For somebody that’s in the business of making money helping people understand sales tax, variability is a good thing. It’s not so good if you’re somebody out there trying to do this on your own.
Steps to getting your sales tax ducks in order
Bob Dunn: My last question might be a little in-depth as far as asking you to give me a few steps. What would you consider the initial steps a business should take to get their sales tax on services in line? Get all their ducks in order.
1. Figure out where you’re at
Scott Peterson: First, where do they have a legal requirement to collect? A thing called nexus, nexus is a legal word for where you have physical presence. That is the first thing that someone needs to understand about themselves before they do anything else. The way the law is written today, California can’t require someone to collect sales tax on anything if that person doesn’t have a physical presence of some sort in California. States are getting crazy in the way they’re defining physical presence and there’s half a dozen major national court cases going on right now on that very issue. Before you have any idea, you have to know where you’re at.
You figure out where you’re at. If you have a store in Vermont and you’re operating only out of Vermont, you never go to another state and everything is done online and through common carriers, well then you need to know what Vermont needs to know.
2. Figure out where you’re selling
Once you’ve figured out where you’re at, then you figure out what you’re selling. That can be a little bit complicated if you’re selling something that can be misunderstood by Department of Revenue. Software as a service, sometimes software as a service isn’t software as a service. Sometimes it’s software, and it’s not a service. Sometimes it’s a service that’s used as software. The difference between software as a service and service that uses software, is a yes or no when it comes to tax ability.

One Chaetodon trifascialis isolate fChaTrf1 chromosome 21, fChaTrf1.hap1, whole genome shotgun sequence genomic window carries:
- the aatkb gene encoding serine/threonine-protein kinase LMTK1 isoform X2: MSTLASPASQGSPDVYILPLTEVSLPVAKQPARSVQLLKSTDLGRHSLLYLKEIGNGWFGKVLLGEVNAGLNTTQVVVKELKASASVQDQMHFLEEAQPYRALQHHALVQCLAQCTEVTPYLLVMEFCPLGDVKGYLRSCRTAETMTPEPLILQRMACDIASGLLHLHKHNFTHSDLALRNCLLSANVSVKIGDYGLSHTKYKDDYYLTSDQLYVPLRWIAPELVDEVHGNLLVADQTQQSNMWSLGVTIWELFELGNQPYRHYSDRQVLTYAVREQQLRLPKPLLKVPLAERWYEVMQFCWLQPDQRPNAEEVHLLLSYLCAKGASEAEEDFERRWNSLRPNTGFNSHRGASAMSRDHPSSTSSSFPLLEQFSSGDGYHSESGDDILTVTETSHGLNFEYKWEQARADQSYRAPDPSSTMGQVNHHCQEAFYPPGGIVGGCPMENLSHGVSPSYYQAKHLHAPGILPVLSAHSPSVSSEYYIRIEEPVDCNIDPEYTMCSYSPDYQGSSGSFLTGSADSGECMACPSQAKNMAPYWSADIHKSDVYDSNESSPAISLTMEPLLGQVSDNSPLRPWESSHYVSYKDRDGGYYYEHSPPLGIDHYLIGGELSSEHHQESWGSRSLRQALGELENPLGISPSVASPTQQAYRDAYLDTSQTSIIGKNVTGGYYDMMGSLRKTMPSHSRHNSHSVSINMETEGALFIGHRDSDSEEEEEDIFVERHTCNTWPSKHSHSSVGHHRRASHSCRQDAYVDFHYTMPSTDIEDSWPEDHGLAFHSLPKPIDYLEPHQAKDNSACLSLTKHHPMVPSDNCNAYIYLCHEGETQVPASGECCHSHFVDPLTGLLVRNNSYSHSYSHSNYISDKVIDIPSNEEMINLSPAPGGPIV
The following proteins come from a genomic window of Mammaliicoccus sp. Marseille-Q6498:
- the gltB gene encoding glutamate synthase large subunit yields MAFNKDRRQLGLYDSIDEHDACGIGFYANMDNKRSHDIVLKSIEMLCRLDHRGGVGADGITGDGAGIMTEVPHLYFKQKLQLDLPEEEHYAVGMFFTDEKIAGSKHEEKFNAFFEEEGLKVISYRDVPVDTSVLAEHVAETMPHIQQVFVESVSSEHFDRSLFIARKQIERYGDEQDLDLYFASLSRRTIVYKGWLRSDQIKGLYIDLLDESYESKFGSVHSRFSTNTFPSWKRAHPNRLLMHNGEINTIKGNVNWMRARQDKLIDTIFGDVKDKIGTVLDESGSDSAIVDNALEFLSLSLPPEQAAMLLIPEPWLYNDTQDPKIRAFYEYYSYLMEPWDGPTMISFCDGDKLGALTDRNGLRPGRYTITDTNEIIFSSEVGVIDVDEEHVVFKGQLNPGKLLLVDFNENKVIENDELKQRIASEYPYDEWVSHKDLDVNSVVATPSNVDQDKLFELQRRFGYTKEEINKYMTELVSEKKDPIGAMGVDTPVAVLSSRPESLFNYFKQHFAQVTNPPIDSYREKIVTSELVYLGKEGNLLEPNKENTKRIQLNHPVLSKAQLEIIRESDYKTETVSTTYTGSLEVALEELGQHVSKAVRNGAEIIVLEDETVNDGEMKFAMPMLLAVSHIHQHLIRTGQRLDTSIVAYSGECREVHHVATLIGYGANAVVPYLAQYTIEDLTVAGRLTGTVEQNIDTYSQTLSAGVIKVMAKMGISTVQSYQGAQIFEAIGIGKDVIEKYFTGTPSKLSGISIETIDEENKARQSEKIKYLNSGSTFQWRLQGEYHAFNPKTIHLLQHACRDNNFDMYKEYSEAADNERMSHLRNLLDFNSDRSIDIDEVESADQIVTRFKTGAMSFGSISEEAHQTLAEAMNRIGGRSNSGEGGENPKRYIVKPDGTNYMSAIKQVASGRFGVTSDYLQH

West Virginia does not tax software as a service, but if you’re selling a taxable service in West Virginia, it doesn’t make any difference if you’re doing that online, it’s still a taxable service. Even though you’re selling, you think you’re selling software as a service in West Virginia. West Virginia’s going to say, “No, you’re selling a service and you just happen to use software to perform that service.” That’s a yes or no. In one situation you’re completely exempt and you don’t have to worry about anything. In the other you’re completely taxable and you hope you find this out before you’ve made your first sale.
3. Go to the states to figure out how they tax services (hint: don’t use zip codes)
First of all, find out where you’re located. Once you find out where you’re located, make sure that you, because that determines what sales taxes you have to collect, what state you have to collect sales tax in, excuse me, that’s a better way of saying it. Once you know what states you have to collect sales tax in, then you go to that state and you determine, somehow, some way, what the state does with your service. Do they tax it? Do they exempt it? Is there some variable rate? Do you get a lower rate? Once you’ve figured out what states you’re doing business in, and whether or not those states tax or exempt what you sell. If they tax it, then you have to figure out what the rate is.
That can be a function, in many states that have local governments that have a sales tax, so you have to be able to know at an address level, what the sales tax rate is. You can’t rely on zip codes. A five digit zip code is going to be wrong way too many times for anyone to withstand an audit based on five digit zip codes. Even nine zip codes. Nine digit zip codes can be wrong oddly often. It’s amazing how many zip codes, if you live on a border of a state, you would be surprised at how often your post office is in the next state. Even a little bit it drives us nuts, but it drives retailers really crazy, because they’ll sell something to somebody and that address will be, the nine digit zip code will be for Kentucky, but the address is for Tennessee. It just drives computers nuts. You have to do this at an address level. You have to ignore what the post office says, go down to the address. Because the sales tax rate can be radically different.